In 2004, the National Endowment for the Arts awarded Douglas a National Heritage Fellowship, the United States' highest honor in the folk and traditional arts. Douglas was named Artist in Residence for the Country Music Hall of Fame and Museum in 2008. Douglas was honored at the 36th annual Telluride Bluegrass Festival in Colorado for his twenty-fifth consecutive year playing in and at the festival. Douglas received the Bluegrass Star Award, presented by the Bluegrass Heritage Foundation of Dallas, Texas, on October 15, 2016; the award is bestowed upon bluegrass artists who do an exemplary job of advancing traditional bluegrass music and bringing it to new audiences while preserving its character and heritage. The Americana Music Association honored Jerry Douglas with a Lifetime Achievement Award in 2011. Douglas received the key to the city of Manchester, Tennessee as well as to Coffee County during a performance at the 2015 Bonnaroo Music and Arts Festival. Remembrances and Forecasts 1974 as The Country Gentlemen J.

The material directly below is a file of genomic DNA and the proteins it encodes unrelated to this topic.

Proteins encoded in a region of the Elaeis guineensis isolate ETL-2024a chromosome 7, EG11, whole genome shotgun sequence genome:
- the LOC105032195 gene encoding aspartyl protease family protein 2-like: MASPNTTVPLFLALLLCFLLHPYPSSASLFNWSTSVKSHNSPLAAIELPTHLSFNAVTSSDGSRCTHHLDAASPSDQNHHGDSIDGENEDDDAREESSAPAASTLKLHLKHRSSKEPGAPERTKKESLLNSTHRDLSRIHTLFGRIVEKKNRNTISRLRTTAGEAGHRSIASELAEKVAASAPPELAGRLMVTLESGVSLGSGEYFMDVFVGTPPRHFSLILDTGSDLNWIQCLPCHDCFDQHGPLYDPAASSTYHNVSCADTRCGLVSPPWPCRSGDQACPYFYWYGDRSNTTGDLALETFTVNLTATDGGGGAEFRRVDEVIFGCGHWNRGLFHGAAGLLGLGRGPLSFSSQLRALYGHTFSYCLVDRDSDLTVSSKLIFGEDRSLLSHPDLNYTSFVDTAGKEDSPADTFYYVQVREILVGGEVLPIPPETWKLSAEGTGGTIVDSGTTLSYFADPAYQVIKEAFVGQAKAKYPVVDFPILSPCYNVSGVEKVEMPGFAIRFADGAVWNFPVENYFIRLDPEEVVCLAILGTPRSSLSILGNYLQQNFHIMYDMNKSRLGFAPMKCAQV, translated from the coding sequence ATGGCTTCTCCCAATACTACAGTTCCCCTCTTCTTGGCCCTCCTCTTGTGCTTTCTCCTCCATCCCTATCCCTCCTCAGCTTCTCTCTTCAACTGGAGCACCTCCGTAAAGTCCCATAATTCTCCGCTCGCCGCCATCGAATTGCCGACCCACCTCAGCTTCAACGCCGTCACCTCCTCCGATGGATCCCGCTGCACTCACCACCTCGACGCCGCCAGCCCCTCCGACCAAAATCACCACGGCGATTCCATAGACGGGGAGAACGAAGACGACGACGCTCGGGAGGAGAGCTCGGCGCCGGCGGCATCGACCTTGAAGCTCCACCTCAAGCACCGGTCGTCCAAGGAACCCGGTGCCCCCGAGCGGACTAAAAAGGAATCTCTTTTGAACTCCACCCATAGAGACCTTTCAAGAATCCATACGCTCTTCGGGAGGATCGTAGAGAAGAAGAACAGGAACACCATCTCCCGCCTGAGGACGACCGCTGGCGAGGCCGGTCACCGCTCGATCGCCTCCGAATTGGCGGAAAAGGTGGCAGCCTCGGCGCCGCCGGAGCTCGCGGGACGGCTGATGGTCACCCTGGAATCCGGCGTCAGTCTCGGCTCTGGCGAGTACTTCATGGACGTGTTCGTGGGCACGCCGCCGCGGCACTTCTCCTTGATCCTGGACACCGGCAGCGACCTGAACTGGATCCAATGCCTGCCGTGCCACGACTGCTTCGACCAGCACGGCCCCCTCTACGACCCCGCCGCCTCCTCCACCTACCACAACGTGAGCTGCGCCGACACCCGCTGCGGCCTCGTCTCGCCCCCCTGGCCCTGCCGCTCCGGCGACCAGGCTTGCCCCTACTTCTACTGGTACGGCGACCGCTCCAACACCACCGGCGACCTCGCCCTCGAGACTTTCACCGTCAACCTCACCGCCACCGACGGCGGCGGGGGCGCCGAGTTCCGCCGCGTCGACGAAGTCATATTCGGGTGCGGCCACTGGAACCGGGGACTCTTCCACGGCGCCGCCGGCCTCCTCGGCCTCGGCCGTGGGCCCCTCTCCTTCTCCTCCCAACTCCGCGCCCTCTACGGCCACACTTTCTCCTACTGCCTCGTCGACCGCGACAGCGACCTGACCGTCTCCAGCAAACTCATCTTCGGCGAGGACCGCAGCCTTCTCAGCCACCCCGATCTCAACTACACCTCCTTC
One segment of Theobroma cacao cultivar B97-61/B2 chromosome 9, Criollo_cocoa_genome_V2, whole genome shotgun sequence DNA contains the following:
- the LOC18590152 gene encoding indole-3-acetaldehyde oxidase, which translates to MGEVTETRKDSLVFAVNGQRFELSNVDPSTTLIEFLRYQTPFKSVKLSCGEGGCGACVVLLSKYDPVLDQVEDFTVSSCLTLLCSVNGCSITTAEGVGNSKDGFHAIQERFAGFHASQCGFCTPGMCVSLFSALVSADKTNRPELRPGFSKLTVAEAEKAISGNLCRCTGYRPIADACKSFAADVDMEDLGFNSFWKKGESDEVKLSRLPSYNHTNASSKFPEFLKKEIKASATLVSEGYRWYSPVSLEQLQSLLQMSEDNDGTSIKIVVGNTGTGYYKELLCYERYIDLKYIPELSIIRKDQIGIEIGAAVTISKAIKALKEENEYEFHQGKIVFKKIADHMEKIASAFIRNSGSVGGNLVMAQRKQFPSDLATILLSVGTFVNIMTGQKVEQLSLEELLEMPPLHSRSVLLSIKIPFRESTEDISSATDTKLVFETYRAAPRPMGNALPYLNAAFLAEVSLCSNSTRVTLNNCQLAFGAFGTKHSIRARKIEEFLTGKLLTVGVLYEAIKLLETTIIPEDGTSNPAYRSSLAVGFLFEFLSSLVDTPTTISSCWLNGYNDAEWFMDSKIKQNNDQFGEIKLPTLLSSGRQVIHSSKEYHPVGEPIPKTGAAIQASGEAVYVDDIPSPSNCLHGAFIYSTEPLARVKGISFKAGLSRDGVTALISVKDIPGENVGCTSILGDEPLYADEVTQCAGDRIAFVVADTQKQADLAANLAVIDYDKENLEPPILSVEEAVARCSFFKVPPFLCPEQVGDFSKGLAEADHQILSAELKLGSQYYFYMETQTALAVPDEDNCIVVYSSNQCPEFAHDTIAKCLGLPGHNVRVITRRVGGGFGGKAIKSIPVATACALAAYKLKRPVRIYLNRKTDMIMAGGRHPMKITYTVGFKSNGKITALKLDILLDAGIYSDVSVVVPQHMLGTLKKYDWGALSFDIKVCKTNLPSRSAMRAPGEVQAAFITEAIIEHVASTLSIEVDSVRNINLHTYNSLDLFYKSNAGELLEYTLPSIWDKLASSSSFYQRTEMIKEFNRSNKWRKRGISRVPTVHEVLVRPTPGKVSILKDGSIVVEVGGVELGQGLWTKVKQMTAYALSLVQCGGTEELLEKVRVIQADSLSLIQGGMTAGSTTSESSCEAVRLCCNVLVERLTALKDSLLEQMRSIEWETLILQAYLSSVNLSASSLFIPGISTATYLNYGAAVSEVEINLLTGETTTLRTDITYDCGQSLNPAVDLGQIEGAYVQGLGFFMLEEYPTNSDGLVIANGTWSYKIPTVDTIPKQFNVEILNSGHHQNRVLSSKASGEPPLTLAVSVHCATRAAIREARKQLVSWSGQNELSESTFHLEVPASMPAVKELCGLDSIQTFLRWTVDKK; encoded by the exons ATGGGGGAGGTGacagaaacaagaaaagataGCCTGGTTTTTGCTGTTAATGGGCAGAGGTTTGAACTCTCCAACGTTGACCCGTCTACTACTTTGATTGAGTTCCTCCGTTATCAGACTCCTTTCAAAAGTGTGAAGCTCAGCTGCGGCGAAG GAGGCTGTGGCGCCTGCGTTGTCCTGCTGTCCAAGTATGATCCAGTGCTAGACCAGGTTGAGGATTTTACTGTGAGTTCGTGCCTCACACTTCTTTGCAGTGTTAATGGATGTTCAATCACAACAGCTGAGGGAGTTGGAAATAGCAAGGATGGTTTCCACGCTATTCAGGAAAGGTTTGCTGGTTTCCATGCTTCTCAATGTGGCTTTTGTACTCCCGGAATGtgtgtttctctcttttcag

D. Crowe & The New South 1975 as J. D. Crowe & the New South Holiday In Japan 1975 as J. D. Crowe & the New South New South Live 1975 as J. D. Crowe & the New South Boone Creek 1977 as Boone Creek One Way Track 1977 as Boone Creek That Down Home Feeling 1977 as Buck White & Down Home Folks Buck and Family Live 1979 as Buck White & Down Home Folks More Pretty Girls Than One 1979 as Buck White & Down Home Folks Bluegrass Album, Vol. 3 – California Connection 1983 as Bluegrass Album Band Snakes Alive 1984 as Dreadful Snakes Bluegrass Album Vol.4 1985 as Bluegrass Album Band High Country Snows 1985 Dan Fogelberg T-Bone Burnett 1986 with T Bone Burnett Bluegrass Album, Vol. 5 – Sweet Sunny South 1989 as Bluegrass Album Band The Telluride Sessions 1989 as Strength in Numbers Will the Circle Be Unbroken: Volume Two 1990 with the Nitty Gritty Dirt Band Skip, Hop & Wobble 1993 as Barenberg, Douglas & Meyer The Great Dobro Sessions 1994 as Jerry Douglas and various artists, produced by Jerry Douglas Far From Enough 1994 with Viktor Krauss Bluegrass Album, Vol. 6 – Bluegrass Instrumentals 1996 as Bluegrass Album Band Bourbon & Rosewater 1996 as Bhatt, Douglas & Meyer Yonder 1996 with Peter Rowan Signs of Life 1996 Steven Curtis Chapman Leading Roll 1997 with Sammy Shelor The View From Here 1999 with Matt Flinner O Brother, Where Art Thou?